Grace's Guide is the leading source of historical information on industry and manufacturing in Britain. This web publication contains 134,652 pages of information and 213,749 images on early companies, their products and the people who designed and built them.
White Rock Copper Works, Pentrechwyth, near Swansea.
1736/7 The White Rock Copper Works were established in the Lower Swansea Valley by Robert Hoblyn. The works were operated by Thomas Coster and Co. Hoblyn later married Jane Coster, the daughter of Thomas. White Rock was one of the most important copper smelting works in the Lower Swansea Valley, which was the world centre of non-ferrous smelting for much of the 18th and 19th Centuries. It was the third of Swansea’s copper works to have been built.
c.1739 The company was renamed Joseph Percivall and Copper Co
1764 The company was re-formed as John Freeman and Copper Co
1785 John Freeman (presumably) and others took a lease of the works
1796 Lease for 21 years, on Surrender of Lease dated 20 Aug. 1785 to John Freeman of Letton, Hereford, Samuel Munckley, Richard Bright, Levi Ames, William Delpratt and Thomas Sims, all of Bristol, merchants. Buildings, furnaces and smelting houses called White Rock copper and (brass) works.
1809 Took lease for coal from land of Earl of Jersey
1818 Levi Ames, Richard Bright, William Delpratt, William Dighton, Joseph Blisset, Jerh. Ames, Evan Baillie, Thos. Daniel and Edward Protheroe, all of Bristol, merchants (surviving partners of John Freeman late of Letton, and Lowbridge Bright late of Bristol) trading as the White Rock Company gave up the lease to land for coal mining.
1869 Lease for 21 years, to Thomas Owen of White Rock Copper works, near Swansea, manager.
1874 Vivian and Sons operated the works
1924 British Copper Manufacturers Ltd operated the works until 1928.
Although much of the site was cleared in the 1960s, a variety of important features survive above ground; the archaeological potential below ground is very high. Some of the river wall to the west may date from the 1730s. The rear revetment wall of the ‘Great Workhouse’ survives and contains many apertures related to former kilns. A furnace survives near the north end of the site underneath the later slag incline to the eastern tips. The whole site is traversed by Smith’s Canal of 1783, one of the earliest in Wales, which passes under the works in a cut and cover tunnel with underground wharves behind the ‘Great Workhouse’. The flue on the hill to the east survives as a well marked stone-built trench.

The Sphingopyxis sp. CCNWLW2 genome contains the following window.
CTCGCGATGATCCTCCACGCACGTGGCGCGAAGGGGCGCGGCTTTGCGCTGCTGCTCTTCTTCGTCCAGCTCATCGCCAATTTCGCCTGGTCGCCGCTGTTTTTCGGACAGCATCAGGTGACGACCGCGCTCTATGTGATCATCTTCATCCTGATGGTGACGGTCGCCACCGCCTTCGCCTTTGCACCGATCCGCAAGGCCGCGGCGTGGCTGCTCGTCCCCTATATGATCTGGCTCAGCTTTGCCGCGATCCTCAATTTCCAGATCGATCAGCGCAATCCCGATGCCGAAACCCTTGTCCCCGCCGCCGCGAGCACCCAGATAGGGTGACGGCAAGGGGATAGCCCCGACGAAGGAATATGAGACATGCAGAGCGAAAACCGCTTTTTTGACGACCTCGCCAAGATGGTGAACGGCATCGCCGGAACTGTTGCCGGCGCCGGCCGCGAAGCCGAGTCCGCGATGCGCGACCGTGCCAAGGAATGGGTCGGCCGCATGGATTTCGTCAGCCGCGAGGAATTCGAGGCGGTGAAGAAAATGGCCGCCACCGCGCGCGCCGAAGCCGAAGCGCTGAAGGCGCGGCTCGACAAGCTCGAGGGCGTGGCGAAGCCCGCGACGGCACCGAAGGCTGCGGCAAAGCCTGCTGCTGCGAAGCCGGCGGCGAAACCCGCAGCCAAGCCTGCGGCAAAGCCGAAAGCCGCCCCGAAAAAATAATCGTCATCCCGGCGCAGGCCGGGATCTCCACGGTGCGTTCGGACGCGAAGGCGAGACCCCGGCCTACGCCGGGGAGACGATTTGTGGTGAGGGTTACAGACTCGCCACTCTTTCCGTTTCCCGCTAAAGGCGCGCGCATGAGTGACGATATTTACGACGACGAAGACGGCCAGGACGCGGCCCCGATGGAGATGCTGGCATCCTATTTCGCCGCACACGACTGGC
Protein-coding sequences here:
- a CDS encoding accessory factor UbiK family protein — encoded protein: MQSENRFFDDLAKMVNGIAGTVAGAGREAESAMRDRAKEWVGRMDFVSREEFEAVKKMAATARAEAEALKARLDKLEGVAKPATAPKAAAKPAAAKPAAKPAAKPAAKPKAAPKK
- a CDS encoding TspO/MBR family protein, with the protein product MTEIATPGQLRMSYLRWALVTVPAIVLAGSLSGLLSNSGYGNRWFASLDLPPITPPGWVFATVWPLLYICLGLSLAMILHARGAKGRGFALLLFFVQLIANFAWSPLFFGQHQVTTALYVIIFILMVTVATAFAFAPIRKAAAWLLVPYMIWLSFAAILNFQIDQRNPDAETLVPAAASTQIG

The scheduled area incorporates the whole of the copper works site from the lower canal tunnel entrance in the south up to (but not including) the reprofiled slag heap in the north, and from the river quays on the west to a line 6m west of fencing of the road and cycle track on the east. The flue, which is on uncultivated open ground, forms a detached area east of the main road. The site is known as the White Rock Industrial Archaeology Park.
Visitors who are inspired to learn more about the site's mysteries can do no better than refer to 'Copperopolis' by Stephen Hughes. This describes the development of the works and includes maps and photographs. Of particular value is a plan showing the disposition of the various buildings and waterways, with surviving structures highlighted. Unfortunately the book is now out of print.
Location: Alongside the A4217, close to where it crosses the River Tawe. Access to the site's car park is from the roundabout adjacent to the eastern bank of the river. The Landore Park & Ride is across the river. This roundabout is built on the site of the Middle Bank Copperworks established by Chauncey Townsend.